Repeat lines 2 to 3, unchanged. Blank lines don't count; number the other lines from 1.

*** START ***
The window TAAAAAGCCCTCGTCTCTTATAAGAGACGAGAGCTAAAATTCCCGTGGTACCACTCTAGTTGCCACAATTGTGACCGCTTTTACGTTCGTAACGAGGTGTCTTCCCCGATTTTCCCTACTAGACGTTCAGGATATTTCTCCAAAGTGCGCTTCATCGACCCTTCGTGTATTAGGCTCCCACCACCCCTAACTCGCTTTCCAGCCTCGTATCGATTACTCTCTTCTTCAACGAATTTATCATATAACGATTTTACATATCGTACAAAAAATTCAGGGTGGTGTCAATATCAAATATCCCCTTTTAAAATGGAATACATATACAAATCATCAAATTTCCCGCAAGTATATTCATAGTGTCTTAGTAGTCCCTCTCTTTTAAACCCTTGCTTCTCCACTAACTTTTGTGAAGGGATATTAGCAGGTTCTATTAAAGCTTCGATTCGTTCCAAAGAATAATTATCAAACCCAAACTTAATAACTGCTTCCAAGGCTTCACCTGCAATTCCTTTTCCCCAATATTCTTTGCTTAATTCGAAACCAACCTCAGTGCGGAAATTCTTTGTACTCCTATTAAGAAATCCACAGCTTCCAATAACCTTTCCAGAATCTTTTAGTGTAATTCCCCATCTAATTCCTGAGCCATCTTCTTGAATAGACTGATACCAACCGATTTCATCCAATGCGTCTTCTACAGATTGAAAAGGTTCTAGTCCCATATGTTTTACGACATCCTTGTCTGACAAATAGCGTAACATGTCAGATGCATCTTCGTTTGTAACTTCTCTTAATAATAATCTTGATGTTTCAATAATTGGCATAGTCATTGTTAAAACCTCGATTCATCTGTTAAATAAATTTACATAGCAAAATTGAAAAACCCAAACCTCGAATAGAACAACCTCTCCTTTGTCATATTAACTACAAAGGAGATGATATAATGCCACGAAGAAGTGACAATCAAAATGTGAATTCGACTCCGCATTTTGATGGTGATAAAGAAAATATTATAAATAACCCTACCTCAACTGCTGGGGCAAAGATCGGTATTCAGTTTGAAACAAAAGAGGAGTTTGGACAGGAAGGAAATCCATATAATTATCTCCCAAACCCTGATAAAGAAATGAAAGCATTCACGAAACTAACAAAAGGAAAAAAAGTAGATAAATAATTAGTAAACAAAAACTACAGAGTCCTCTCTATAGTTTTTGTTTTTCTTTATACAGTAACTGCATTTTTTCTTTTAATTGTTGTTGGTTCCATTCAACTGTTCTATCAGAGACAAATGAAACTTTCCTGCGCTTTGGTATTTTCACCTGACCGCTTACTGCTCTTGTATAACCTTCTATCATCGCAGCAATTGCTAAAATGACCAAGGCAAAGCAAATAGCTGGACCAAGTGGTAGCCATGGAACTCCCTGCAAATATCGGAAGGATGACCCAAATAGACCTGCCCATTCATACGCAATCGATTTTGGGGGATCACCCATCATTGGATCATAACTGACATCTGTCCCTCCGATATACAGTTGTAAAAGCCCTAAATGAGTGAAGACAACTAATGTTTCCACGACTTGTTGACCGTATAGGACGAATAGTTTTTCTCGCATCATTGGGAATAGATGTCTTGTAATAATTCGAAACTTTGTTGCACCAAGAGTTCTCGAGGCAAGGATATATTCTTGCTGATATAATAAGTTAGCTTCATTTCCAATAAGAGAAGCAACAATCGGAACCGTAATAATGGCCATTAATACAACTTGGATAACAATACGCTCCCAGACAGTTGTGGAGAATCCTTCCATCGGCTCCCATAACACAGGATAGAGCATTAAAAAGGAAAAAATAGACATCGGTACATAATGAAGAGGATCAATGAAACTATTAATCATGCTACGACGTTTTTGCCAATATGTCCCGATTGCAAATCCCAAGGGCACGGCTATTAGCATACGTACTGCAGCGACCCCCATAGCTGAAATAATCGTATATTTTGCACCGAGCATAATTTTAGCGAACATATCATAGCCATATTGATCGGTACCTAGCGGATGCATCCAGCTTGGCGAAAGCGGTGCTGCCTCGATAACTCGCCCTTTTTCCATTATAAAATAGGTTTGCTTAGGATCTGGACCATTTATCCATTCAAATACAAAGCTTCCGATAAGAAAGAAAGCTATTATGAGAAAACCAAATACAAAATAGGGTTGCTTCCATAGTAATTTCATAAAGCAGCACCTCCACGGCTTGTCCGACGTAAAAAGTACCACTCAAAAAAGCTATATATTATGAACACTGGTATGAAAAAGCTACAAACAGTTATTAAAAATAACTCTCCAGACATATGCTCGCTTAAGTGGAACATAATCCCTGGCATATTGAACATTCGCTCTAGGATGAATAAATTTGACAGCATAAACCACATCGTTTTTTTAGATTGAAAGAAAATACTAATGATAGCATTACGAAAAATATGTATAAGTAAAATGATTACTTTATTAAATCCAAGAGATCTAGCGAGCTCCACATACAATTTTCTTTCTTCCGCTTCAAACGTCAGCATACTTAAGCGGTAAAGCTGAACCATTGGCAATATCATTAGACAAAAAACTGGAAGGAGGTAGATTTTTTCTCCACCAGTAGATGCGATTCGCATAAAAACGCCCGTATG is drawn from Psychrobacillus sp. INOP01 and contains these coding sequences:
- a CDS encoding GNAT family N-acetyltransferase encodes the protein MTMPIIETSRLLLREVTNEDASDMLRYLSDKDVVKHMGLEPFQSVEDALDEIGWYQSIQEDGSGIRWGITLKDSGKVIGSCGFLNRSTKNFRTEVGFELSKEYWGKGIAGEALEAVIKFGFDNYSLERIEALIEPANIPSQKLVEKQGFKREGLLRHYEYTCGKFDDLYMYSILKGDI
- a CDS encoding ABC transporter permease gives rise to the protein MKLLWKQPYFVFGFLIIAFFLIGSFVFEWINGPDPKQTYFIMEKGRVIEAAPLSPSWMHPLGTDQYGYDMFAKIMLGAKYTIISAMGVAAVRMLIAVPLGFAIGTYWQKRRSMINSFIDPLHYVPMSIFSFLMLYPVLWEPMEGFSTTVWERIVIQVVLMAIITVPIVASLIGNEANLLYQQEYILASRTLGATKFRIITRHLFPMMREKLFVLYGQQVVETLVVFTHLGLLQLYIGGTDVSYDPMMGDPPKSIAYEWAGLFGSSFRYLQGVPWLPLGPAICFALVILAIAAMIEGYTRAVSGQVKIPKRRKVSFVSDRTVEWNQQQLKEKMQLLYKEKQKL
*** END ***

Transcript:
- a CDS encoding GNAT family N-acetyltransferase encodes the protein MTMPIIETSRLLLREVTNEDASDMLRYLSDKDVVKHMGLEPFQSVEDALDEIGWYQSIQEDGSGIRWGITLKDSGKVIGSCGFLNRSTKNFRTEVGFELSKEYWGKGIAGEALEAVIKFGFDNYSLERIEALIEPANIPSQKLVEKQGFKREGLLRHYEYTCGKFDDLYMYSILKGDI
- a CDS encoding ABC transporter permease gives rise to the protein MKLLWKQPYFVFGFLIIAFFLIGSFVFEWINGPDPKQTYFIMEKGRVIEAAPLSPSWMHPLGTDQYGYDMFAKIMLGAKYTIISAMGVAAVRMLIAVPLGFAIGTYWQKRRSMINSFIDPLHYVPMSIFSFLMLYPVLWEPMEGFSTTVWERIVIQVVLMAIITVPIVASLIGNEANLLYQQEYILASRTLGATKFRIITRHLFPMMREKLFVLYGQQVVETLVVFTHLGLLQLYIGGTDVSYDPMMGDPPKSIAYEWAGLFGSSFRYLQGVPWLPLGPAICFALVILAIAAMIEGYTRAVSGQVKIPKRRKVSFVSDRTVEWNQQQLKEKMQLLYKEKQKL